County blames thumb drives.
- Cherokee County Kansas voting machines were found to be flipping votes cast for county commissioner from the incumbent to a new candidate, according to the County Clerk’s office.
- During a post-election audit of the votes cast, the Cherokee County Kansas Clerk’s office found that votes cast for incumbent District 1 County Commissioner Myra Frazier were mistakenly switched and attributed to challenger Lance Nichols due to a thumb drive error.
- Cherokee County released a statement on Monday about the unofficial election results of the August 2nd Kansas Primary Election.
- The Cherokee County Clerk’s Rebecca Brassart said of the mistakes, “The integrity of our elections is of the utmost importance to me and the team within the County Clerk’s Office.”
STATEMENT FROM COUNTY CLERK’S OFFICE:
- Brassart’s full statement: “The integrity of our elections is of the utmost importance to me and the team within the County Clerk’s Office. Upon discovering the improper programming, I immediately contacted representatives of Atchison, Kansas-based Lockwood Elections, who is responsible for programming the thumb drives used in our elections.”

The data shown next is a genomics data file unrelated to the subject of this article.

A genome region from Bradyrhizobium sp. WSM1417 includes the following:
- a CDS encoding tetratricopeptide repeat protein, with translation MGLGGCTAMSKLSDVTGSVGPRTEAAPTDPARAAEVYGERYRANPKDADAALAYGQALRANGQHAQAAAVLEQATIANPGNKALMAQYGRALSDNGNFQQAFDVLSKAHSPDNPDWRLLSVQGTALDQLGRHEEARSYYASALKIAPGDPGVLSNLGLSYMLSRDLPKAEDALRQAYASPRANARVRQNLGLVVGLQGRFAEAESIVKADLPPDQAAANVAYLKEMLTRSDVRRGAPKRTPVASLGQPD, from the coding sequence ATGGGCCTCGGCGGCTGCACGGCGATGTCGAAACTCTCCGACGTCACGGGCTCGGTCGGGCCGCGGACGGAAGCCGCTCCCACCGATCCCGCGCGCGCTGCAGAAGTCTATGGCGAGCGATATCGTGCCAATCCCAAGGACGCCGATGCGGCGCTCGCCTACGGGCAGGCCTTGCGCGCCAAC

- “The company recognized their error, and my office has since re-tabulated the ballots by a hand count audit, which resulted in Commissioner Frazier retaining her party’s nomination for the November General Election later this year. The Commission race was the only one impacted by the company’s error and I have already visited with both candidates impacted,” Brassart went on to say.
- “This is a good example of why we verify the accuracy of election results by conducting a post audit of election results, regardless of what the unofficial election night numbers might indicate. I again want to assure the citizens of Cherokee County how important election accuracy is to me and reiterate my commitment to ensuring every valid vote is properly counted.”
- The vote-changing happened during their recent August 2 primary race and was caught during the post-election audit.
- Audits in Kansas only happen infrequently, as Kansas Revised State Statute KSA 25-3009 states outlines, saying that “two local races will be randomly selected” if other criteria are met.
- Additionally, at least five days before the audit, a notice of the time and location is offered on a county website, proposing ample time for changes.